Now that I have switched to the Arduino Due I’m going to have to revisit several solved issues.
The first is memory. The Due only has 96kb of SRAM, and while I can boot V6 UNIX in that tiny amount of memory, there is roughly 10.2 kilobytes of memory free for user programs once you get to the shell. For the short term I’ll have to revert to my SPI SRAM shield, modifying it to use the Arduino R3 spec’s IOREF pin rather than blindly dumping 5v across the input pins.
The second problem is the micro SD card. This was a question I had dodged originally by using the Freetronics EtherMega, but as the Ardunio Due has no onboard microSD card adapter I’m going to use something like the Sparkfun microSD shield3.
- I did briefly consider the Freetronics Goldilocks which is clocked at 24Mhz in a more 5v friendly format, but they aren’t easily available.
- In the 1970’s this instruction was written as
ADD @R0, @R1but I’ve chosen to use the more familiar GNU as form.
- The Sparckfun sheild has to be used in ‘soft SPI’ mode as the board itself expects the Arduino Uno style SPI interface broken out on pins D9 – D12 which is not available on any of the boards in the Due/Mega extended form factor.
Note that if you’re toggling the pin with PINx = (1<<PINxn) as I suggested in my previous comment, the frequency you're measuring is half the toggle rate — first toggle changes pin from low to high, next toggle changes pin from hight to low.
So if you're toggling the pin after every instruction, an observed frequency of 15,477 Hz represents 30,954 instructions per second.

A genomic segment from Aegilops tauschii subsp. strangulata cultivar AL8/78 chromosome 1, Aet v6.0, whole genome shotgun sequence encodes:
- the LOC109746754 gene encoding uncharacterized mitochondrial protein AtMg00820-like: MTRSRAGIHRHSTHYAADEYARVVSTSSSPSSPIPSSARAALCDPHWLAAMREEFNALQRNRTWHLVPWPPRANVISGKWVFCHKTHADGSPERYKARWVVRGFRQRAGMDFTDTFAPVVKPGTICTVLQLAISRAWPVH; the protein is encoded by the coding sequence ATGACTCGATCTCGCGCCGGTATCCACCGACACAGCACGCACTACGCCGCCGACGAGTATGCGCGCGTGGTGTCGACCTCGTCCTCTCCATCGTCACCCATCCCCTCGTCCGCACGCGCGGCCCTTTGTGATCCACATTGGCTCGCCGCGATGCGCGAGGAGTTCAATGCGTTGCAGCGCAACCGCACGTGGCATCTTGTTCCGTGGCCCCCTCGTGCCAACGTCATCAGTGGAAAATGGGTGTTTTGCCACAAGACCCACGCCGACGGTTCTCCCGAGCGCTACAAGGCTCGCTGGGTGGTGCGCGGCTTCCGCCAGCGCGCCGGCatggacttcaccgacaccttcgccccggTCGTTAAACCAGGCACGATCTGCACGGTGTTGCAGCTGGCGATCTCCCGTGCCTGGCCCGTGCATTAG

Thanks for you comment, here is the code that I am using
So PIN18 goes high every time the cpu is processing an instruction.
Acknowledged! (should have checked your new code before commenting :-)
Thanks Joey. To be clear, I couldn’t quite figure out how your version worked so I used a simpler, slower, version. Can you explain how the pin is toggled off again ?
Well, couple of things.
First, I avoided using Arduino’s digitalWrite() function because it has a substantial overhead. On the 2560 the cost of digitalWrite() is 68 cycles for a non-pwm-capable pin, and as much as 100 cycles for a pwm-capable pin. At 16 MHz, that’s 4.5 us or over 6 us on a pwm pin.
Each pin on the Arduino can be accessed much more efficiently by manipulating its I/O register directly. It does require a knowledge of which GPIO pins are mapped to which I/O register, which bit, and which Arduino pin. That information is available via the link in my very first comment.
Your chosen pin (pin 18) isn’t capable of PWM, so the cost of digitalWrite() is 4.5 us.
On the Arduino Mega 2560, the pin 18 is on PORTD, bit 3. We can turn the pin HIGH with:
PORTD |= (1<<3);
We can drive it LOW with:
PORTD &= ~(1<<3);
Each of these will compile into a single instruction taking only 2 cycles to execute, or 0.125 us.
The second thing is that modern AVR like the 2560 permit the toggling of a GPIO pin by writing a one to the PIN register, which is the register normall used to read the state of the pin. These are the registers accessed by digitalRead().
We can toggle the output state of pin 18 with:
PIND = (1<<3);
If the pin was LOW, it will be toggled to HIGH. If it was HIGH, it will be toggled LOW. It also compiles to a single instruction taking 2 cycles.
My suggestions was to do the following:
PIND = (1<<3);
The overhead is 0.125 us per PDP11 instruction.
You could also do:
PORTD |= (1<<3);
PORTD &= ~(1<<3);
The overhead is 0.25 us per PDP11 instruction.
To compare, with a measured frequency of 10,000 Hz, each instruction takes 100 us. However that includes the two calls to digitalWrite() at a cost of 9 us. Without the calls to digitalWrite() the simulation would be 10% faster.
Somewhat ironically, using digitalWrite() in this way probably has a worse impact than your initial technique of using millis() with a counter. Switching to one of the above forms will reduce the impact to a small fraction of a percent.
In either case, remember to configure the pin as an output with pinMode().